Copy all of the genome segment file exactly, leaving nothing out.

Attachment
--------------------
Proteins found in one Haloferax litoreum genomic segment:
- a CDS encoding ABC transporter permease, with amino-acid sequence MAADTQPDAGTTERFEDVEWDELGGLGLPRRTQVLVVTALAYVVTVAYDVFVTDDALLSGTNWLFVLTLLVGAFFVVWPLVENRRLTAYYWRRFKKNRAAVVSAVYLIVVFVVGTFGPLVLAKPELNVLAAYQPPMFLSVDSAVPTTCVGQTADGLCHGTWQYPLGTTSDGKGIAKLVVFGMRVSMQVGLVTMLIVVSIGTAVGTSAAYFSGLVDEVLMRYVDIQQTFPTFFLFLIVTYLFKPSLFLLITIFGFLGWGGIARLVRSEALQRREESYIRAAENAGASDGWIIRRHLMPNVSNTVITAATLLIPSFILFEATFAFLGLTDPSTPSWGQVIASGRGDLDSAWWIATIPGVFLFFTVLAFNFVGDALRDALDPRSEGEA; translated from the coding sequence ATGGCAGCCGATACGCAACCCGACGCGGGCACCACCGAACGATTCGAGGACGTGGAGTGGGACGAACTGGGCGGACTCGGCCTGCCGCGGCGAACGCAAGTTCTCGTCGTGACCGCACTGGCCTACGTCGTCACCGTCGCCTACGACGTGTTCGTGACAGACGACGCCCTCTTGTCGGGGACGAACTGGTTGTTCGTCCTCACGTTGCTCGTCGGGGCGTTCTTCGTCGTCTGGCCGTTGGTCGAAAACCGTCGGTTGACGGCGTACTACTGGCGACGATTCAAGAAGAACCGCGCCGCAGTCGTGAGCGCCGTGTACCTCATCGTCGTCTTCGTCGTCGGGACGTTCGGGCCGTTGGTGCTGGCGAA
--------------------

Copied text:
Proteins found in one Haloferax litoreum genomic segment:
- a CDS encoding ABC transporter permease, with amino-acid sequence MAADTQPDAGTTERFEDVEWDELGGLGLPRRTQVLVVTALAYVVTVAYDVFVTDDALLSGTNWLFVLTLLVGAFFVVWPLVENRRLTAYYWRRFKKNRAAVVSAVYLIVVFVVGTFGPLVLAKPELNVLAAYQPPMFLSVDSAVPTTCVGQTADGLCHGTWQYPLGTTSDGKGIAKLVVFGMRVSMQVGLVTMLIVVSIGTAVGTSAAYFSGLVDEVLMRYVDIQQTFPTFFLFLIVTYLFKPSLFLLITIFGFLGWGGIARLVRSEALQRREESYIRAAENAGASDGWIIRRHLMPNVSNTVITAATLLIPSFILFEATFAFLGLTDPSTPSWGQVIASGRGDLDSAWWIATIPGVFLFFTVLAFNFVGDALRDALDPRSEGEA; translated from the coding sequence ATGGCAGCCGATACGCAACCCGACGCGGGCACCACCGAACGATTCGAGGACGTGGAGTGGGACGAACTGGGCGGACTCGGCCTGCCGCGGCGAACGCAAGTTCTCGTCGTGACCGCACTGGCCTACGTCGTCACCGTCGCCTACGACGTGTTCGTGACAGACGACGCCCTCTTGTCGGGGACGAACTGGTTGTTCGTCCTCACGTTGCTCGTCGGGGCGTTCTTCGTCGTCTGGCCGTTGGTCGAAAACCGTCGGTTGACGGCGTACTACTGGCGACGATTCAAGAAGAACCGCGCCGCAGTCGTGAGCGCCGTGTACCTCATCGTCGTCTTCGTCGTCGGGACGTTCGGGCCGTTGGTGCTGGCGAA